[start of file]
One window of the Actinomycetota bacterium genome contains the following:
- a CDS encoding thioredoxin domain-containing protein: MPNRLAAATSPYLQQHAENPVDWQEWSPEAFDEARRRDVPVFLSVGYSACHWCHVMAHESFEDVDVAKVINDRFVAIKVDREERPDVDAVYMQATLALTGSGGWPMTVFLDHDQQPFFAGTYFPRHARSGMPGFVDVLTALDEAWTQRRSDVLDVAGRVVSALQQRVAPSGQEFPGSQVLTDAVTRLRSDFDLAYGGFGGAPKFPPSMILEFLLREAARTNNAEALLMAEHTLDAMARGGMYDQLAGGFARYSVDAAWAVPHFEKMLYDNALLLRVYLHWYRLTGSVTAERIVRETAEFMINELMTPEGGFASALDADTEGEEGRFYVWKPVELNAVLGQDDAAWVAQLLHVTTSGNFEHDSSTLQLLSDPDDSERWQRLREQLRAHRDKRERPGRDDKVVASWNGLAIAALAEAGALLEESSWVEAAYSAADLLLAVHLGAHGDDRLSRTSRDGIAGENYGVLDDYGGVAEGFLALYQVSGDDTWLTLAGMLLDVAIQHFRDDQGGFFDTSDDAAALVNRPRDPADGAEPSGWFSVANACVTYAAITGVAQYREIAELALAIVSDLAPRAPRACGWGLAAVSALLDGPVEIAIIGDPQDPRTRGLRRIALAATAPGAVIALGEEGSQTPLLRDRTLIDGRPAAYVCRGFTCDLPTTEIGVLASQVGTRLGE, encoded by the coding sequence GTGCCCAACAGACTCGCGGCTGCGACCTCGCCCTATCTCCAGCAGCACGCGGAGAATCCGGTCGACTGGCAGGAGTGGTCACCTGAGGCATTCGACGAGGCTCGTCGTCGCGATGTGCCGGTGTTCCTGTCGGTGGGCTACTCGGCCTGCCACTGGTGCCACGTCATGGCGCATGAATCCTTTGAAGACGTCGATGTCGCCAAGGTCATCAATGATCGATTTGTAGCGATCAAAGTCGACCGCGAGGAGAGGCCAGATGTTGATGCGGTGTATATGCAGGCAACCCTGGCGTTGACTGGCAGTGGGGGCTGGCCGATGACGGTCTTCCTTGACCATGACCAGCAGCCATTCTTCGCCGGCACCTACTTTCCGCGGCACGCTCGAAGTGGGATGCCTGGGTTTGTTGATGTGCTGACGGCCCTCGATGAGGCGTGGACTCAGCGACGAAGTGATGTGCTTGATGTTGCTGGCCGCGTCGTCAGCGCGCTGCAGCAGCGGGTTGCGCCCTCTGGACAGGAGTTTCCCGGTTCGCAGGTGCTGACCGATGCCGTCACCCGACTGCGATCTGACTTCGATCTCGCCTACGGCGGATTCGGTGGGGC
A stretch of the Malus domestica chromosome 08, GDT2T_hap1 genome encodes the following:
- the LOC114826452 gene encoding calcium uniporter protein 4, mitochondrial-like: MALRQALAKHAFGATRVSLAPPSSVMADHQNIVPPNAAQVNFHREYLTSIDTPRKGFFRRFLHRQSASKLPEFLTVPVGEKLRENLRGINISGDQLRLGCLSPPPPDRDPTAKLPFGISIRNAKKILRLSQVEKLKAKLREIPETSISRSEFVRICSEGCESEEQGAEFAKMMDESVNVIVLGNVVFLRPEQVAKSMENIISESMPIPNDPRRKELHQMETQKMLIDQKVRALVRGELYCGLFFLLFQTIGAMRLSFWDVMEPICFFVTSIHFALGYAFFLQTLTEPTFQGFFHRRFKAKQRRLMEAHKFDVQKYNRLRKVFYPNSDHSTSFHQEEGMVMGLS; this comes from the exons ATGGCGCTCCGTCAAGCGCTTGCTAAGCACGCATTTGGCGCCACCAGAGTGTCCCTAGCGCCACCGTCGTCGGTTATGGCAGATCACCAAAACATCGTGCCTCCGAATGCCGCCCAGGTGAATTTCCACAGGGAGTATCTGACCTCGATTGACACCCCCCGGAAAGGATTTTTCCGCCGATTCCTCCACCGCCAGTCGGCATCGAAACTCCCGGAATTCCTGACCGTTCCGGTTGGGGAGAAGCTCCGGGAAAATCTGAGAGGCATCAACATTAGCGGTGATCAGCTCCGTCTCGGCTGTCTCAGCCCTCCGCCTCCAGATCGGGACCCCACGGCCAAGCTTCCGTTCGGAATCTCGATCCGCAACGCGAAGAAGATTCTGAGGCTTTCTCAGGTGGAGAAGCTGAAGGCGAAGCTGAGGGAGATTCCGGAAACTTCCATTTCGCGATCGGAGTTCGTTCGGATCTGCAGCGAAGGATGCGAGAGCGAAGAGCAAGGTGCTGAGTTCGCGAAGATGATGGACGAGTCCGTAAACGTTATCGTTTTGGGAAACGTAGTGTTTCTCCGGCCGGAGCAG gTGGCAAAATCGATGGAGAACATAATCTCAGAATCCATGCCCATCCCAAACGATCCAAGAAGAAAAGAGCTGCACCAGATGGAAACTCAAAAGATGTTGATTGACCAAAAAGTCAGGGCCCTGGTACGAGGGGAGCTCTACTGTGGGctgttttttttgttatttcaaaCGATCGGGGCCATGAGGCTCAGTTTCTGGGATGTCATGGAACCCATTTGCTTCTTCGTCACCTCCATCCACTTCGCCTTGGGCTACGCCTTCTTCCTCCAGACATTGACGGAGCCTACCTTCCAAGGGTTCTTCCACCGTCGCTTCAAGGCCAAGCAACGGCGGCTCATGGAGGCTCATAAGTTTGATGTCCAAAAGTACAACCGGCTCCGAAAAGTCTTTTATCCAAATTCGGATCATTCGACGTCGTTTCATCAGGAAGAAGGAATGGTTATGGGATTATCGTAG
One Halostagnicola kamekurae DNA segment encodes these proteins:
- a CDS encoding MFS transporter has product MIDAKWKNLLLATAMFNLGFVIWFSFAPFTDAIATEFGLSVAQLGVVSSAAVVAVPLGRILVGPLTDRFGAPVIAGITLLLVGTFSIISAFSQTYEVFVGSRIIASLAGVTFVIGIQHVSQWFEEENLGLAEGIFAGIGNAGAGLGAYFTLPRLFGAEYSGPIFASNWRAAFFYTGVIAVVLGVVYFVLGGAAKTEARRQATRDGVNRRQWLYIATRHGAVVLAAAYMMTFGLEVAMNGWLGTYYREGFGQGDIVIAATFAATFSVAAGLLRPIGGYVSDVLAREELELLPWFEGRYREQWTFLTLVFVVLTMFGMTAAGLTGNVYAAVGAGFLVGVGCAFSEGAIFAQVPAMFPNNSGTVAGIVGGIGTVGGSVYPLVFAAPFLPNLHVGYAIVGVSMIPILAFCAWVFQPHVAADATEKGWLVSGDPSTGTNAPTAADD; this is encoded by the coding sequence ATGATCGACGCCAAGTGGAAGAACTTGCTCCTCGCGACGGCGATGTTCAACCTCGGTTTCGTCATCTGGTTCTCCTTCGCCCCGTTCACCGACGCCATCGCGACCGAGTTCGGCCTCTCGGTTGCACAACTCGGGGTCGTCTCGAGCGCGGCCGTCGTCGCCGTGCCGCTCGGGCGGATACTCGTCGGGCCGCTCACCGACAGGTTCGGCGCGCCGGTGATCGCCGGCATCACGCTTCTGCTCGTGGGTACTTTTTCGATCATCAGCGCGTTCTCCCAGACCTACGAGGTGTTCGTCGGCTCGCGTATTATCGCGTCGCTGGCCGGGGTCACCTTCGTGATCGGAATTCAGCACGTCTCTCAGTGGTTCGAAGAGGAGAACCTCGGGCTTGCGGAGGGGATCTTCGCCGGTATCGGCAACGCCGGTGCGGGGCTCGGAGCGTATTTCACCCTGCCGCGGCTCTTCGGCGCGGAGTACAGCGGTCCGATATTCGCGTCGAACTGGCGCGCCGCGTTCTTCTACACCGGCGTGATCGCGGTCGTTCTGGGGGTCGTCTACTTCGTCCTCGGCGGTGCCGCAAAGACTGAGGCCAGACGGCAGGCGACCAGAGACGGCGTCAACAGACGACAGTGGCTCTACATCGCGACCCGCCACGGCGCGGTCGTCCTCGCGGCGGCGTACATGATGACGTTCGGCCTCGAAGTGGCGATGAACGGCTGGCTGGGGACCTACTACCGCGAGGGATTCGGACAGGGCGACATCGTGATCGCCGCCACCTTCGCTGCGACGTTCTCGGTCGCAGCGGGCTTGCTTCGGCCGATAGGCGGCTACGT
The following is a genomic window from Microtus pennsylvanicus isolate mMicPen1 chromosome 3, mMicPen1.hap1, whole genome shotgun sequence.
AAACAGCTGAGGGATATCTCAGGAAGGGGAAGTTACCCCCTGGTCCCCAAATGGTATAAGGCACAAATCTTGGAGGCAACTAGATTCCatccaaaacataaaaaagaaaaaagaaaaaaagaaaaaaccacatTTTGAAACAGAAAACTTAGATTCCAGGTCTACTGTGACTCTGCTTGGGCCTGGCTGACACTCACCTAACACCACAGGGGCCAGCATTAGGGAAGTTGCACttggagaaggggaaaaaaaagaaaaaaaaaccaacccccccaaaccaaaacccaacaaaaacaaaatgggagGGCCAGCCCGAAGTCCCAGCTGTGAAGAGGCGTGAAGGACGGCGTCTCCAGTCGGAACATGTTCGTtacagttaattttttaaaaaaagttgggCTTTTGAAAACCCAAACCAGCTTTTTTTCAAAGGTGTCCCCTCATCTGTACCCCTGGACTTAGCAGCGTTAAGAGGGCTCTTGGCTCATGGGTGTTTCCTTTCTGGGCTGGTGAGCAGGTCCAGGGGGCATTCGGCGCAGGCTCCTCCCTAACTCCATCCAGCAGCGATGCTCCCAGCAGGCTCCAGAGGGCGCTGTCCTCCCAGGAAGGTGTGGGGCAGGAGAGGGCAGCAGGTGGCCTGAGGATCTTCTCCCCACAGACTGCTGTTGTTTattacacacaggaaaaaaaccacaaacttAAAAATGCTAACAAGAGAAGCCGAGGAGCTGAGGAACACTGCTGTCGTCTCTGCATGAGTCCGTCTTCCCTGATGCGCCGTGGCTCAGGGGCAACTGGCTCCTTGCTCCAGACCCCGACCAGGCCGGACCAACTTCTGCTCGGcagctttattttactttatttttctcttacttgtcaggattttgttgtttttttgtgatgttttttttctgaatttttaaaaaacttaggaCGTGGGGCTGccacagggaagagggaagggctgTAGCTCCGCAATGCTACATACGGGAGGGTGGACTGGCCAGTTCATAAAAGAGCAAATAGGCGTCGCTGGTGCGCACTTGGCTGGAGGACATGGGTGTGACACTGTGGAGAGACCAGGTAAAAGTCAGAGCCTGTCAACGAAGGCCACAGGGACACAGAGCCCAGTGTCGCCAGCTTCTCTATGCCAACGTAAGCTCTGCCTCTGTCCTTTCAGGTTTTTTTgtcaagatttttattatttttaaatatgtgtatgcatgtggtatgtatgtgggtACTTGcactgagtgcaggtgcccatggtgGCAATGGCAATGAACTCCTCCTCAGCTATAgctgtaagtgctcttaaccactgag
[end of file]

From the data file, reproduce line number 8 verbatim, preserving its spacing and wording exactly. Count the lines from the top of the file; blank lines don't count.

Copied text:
AAACAGCTGAGGGATATCTCAGGAAGGGGAAGTTACCCCCTGGTCCCCAAATGGTATAAGGCACAAATCTTGGAGGCAACTAGATTCCatccaaaacataaaaaagaaaaaagaaaaaaagaaaaaaccacatTTTGAAACAGAAAACTTAGATTCCAGGTCTACTGTGACTCTGCTTGGGCCTGGCTGACACTCACCTAACACCACAGGGGCCAGCATTAGGGAAGTTGCACttggagaaggggaaaaaaaagaaaaaaaaaccaacccccccaaaccaaaacccaacaaaaacaaaatgggagGGCCAGCCCGAAGTCCCAGCTGTGAAGAGGCGTGAAGGACGGCGTCTCCAGTCGGAACATGTTCGTtacagttaattttttaaaaaaagttgggCTTTTGAAAACCCAAACCAGCTTTTTTTCAAAGGTGTCCCCTCATCTGTACCCCTGGACTTAGCAGCGTTAAGAGGGCTCTTGGCTCATGGGTGTTTCCTTTCTGGGCTGGTGAGCAGGTCCAGGGGGCATTCGGCGCAGGCTCCTCCCTAACTCCATCCAGCAGCGATGCTCCCAGCAGGCTCCAGAGGGCGCTGTCCTCCCAGGAAGGTGTGGGGCAGGAGAGGGCAGCAGGTGGCCTGAGGATCTTCTCCCCACAGACTGCTGTTGTTTattacacacaggaaaaaaaccacaaacttAAAAATGCTAACAAGAGAAGCCGAGGAGCTGAGGAACACTGCTGTCGTCTCTGCATGAGTCCGTCTTCCCTGATGCGCCGTGGCTCAGGGGCAACTGGCTCCTTGCTCCAGACCCCGACCAGGCCGGACCAACTTCTGCTCGGcagctttattttactttatttttctcttacttgtcaggattttgttgtttttttgtgatgttttttttctgaatttttaaaaaacttaggaCGTGGGGCTGccacagggaagagggaagggctgTAGCTCCGCAATGCTACATACGGGAGGGTGGACTGGCCAGTTCATAAAAGAGCAAATAGGCGTCGCTGGTGCGCACTTGGCTGGAGGACATGGGTGTGACACTGTGGAGAGACCAGGTAAAAGTCAGAGCCTGTCAACGAAGGCCACAGGGACACAGAGCCCAGTGTCGCCAGCTTCTCTATGCCAACGTAAGCTCTGCCTCTGTCCTTTCAGGTTTTTTTgtcaagatttttattatttttaaatatgtgtatgcatgtggtatgtatgtgggtACTTGcactgagtgcaggtgcccatggtgGCAATGGCAATGAACTCCTCCTCAGCTATAgctgtaagtgctcttaaccactgag